Strangers on a Train
I sat down on the crowded train and did my COVID-era routine of wiping down surfaces, walling myself into a small semi-sterile space. Just me and my mask, computer and headphones, on the way home to Boston from a weekend in New York – a four-hour ride.
A woman appeared in the aisle and said, “I believe I’m your travel companion,” indicating the window seat next to me. I got up and offered to help stow her luggage above. She thanked me, sat down and entered her own bubble of privacy.
But at some point, after reading, eating a sandwich, reading some more, and napping, we ended up talking. We were both heading home after a visit to see family – her trip had been for a cheerful occasion, mine had been to a hospital. I said it was especially hard because the patient was railing against being a patient. “Is it because of the physical state he finds himself in, or the emotional one?” she asked. The question cut to the quick of the weekend’s experience, and I said so. “Are you a doctor,” I added, sensing a professional’s acuity. “A therapist,” she answered.
And so we continued talking.
Among the pleasures lost to me during the pandemic have been the chance encounters of travel. Touring for music is actually a lot of conversation – with your bandmates, if things are going well (and sometimes even if they’re not). With journalists, fans and opening bands. With promoters, sound engineers and venue workers. With bartenders, hotel clerks and waiters in restaurants. And with those travel companions you might end up sitting next to on planes, trains and automobiles.
We talked about a lot of things, as you do in that situation. It was emotional – that’s how it started – but we also exchanged a good deal of mundane information. We come from different worlds and were each curious about the other’s.
I explained about my work in music, and the problems of touring during the pandemic. But hasn’t it come back now, she said. And I mentioned the issue of “no-shows.”
No-shows are people who buy tickets to an event, but don’t go. You might think this only happens rarely, and pre-COVID you would be right – the normal rate of no-shows to music events was less than 5%. But recently, the statistics have been shocking: up to 50% no-shows in 2021, according to testimony from a representative of the National Independent Venue Association (NIVA) to Congress. And this hasn’t gone away in 2022 – no-shows have now become a serious issue for venues of every size, in a way they never had been before. “Even for largely sold-out tours like Pavement, the no-show rate has spiked,” reported Billboard last week.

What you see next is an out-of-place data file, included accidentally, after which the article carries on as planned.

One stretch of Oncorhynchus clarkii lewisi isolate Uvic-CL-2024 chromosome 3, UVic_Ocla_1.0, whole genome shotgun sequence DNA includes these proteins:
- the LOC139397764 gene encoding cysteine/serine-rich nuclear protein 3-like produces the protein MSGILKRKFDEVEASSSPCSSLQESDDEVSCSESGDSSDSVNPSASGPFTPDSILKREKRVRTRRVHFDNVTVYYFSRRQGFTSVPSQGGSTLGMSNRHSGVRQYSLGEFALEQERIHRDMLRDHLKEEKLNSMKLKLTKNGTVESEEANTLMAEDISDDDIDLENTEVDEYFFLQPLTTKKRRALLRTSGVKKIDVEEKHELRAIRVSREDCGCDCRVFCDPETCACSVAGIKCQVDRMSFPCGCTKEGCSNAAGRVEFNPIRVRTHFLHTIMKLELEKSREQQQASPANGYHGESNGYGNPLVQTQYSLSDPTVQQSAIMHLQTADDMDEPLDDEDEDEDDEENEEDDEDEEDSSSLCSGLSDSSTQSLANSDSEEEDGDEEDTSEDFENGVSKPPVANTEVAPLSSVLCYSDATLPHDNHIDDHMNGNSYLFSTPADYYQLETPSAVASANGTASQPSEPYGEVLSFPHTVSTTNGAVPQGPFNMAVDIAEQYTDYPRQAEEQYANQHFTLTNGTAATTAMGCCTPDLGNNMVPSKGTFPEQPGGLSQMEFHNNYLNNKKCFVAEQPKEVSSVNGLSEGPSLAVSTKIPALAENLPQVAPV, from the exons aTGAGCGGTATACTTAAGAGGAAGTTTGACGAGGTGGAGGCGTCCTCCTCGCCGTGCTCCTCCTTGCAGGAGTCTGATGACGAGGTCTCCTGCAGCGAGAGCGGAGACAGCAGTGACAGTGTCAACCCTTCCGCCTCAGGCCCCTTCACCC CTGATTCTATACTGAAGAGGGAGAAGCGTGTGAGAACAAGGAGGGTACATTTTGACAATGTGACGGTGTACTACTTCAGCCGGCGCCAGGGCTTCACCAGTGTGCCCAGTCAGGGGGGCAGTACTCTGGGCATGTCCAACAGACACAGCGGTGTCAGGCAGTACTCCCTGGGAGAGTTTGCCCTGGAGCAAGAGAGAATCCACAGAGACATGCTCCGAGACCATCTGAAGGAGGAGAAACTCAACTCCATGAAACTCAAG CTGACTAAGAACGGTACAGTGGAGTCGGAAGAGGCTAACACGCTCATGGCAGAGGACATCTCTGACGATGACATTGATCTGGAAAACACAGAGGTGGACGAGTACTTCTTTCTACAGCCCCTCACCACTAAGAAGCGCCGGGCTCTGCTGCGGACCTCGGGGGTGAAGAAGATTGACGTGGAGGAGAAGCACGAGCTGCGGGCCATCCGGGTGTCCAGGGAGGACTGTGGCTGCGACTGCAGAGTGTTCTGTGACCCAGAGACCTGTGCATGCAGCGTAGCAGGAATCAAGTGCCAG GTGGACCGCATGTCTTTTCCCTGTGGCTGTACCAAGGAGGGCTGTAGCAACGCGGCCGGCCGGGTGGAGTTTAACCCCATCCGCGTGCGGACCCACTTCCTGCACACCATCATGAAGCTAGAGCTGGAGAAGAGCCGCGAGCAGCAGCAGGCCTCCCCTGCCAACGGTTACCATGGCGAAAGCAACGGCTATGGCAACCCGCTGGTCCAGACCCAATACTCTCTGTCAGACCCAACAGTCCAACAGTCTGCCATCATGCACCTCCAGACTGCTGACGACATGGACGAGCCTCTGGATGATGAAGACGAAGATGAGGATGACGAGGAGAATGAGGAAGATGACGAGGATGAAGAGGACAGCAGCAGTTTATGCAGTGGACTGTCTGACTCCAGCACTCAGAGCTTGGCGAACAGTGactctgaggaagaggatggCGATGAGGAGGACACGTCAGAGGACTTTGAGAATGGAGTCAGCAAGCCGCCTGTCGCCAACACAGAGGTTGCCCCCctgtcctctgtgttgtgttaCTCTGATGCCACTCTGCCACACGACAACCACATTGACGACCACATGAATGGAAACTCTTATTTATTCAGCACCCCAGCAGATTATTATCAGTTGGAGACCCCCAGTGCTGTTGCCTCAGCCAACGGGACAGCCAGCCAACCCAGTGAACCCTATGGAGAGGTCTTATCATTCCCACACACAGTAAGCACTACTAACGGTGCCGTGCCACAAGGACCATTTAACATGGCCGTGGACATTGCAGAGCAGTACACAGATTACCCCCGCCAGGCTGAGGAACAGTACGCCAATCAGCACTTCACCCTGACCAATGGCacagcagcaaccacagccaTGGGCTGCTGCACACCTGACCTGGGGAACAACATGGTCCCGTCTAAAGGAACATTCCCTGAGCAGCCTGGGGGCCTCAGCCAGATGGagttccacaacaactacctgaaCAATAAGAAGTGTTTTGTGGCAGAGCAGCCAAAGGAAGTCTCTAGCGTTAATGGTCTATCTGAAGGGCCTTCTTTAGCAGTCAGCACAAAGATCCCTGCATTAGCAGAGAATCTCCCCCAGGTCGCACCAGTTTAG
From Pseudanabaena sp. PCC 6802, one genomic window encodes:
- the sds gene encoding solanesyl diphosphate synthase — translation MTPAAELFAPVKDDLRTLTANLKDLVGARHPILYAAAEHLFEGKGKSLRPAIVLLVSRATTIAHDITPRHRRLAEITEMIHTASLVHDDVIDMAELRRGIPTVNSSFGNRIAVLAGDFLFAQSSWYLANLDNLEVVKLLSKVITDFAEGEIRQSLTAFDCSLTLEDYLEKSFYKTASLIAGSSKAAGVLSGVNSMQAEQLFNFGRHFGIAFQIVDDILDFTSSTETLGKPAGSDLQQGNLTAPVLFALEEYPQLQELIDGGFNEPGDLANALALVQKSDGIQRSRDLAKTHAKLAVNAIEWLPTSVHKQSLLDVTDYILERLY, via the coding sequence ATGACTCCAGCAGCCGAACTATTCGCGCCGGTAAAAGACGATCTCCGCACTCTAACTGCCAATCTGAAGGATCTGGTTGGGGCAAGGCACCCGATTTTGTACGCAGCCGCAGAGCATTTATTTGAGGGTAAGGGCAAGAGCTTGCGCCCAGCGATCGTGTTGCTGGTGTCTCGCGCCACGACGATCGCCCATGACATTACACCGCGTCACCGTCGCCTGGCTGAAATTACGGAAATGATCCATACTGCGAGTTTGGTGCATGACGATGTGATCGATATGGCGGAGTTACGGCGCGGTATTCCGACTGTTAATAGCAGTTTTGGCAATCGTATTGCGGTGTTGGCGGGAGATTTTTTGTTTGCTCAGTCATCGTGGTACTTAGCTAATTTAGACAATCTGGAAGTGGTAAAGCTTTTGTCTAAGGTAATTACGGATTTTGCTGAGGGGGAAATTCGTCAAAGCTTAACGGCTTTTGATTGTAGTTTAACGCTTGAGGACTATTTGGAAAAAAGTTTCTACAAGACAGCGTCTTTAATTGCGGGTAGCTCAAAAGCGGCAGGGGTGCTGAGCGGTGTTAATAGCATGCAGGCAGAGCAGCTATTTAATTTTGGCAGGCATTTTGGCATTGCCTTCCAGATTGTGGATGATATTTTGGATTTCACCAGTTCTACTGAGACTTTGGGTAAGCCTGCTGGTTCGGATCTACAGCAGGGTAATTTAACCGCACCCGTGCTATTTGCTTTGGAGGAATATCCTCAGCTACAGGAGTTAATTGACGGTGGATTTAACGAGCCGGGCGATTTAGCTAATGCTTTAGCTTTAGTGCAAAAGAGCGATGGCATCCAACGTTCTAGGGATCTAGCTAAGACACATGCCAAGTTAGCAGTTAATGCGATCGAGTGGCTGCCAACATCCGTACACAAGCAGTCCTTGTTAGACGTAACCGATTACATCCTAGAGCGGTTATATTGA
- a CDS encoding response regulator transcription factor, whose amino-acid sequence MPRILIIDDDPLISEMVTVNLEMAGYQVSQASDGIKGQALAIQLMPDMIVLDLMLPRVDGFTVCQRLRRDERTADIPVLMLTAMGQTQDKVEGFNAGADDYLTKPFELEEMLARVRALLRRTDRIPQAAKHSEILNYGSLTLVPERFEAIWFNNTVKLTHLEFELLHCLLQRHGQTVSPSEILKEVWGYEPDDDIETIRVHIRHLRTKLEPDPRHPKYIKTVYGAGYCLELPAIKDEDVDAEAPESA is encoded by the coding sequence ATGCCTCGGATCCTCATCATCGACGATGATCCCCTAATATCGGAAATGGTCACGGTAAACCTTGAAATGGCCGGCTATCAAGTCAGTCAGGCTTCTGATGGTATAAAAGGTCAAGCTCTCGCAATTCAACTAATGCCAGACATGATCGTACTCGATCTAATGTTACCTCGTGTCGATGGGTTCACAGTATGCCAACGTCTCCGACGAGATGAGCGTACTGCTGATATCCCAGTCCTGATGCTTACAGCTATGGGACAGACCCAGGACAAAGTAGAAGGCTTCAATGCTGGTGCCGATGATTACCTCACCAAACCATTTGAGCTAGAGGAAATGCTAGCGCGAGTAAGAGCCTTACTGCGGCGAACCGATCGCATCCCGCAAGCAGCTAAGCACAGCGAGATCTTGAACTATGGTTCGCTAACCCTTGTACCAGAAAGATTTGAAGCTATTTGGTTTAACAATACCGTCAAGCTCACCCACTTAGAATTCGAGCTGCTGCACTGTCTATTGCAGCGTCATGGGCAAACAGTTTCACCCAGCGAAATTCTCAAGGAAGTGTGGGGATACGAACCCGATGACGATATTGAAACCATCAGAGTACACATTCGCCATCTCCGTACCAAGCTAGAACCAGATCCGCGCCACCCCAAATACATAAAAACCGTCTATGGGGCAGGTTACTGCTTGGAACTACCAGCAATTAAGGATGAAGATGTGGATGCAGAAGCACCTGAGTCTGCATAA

No-shows mean emptier-than-usual rooms, which can bum out performers. But in financial terms, no-shows also mean lower alcohol sales for venues, and – this is important to any touring artist – lower merch sales for bands. “It kind of hits you from all sides,” David T. Viecelli (aka Boche), Pavement’s booking agent, told Billboard about the touring situation. Fees for bands are either stagnant or going down, while costs are going up. The net result is a miserable touring economy – even at the top of the profession. “Some of the very biggest artists are struggling to make shows work for them,” said David Martin, CEO of the UK-based Featured Artists Coalition (FAC), in the Guardian last month. “The idea that the top 5% to 10% of artists are OK is coming under threat as well.” I haven’t seen anyone specifically link the rate of no-shows with lower fees for artists. But the venues have to make up their loss at the bar somehow – there have also been numerous reports of venues demanding a larger and larger share of bands’ merch sales, up to 30% or even more from some promoters.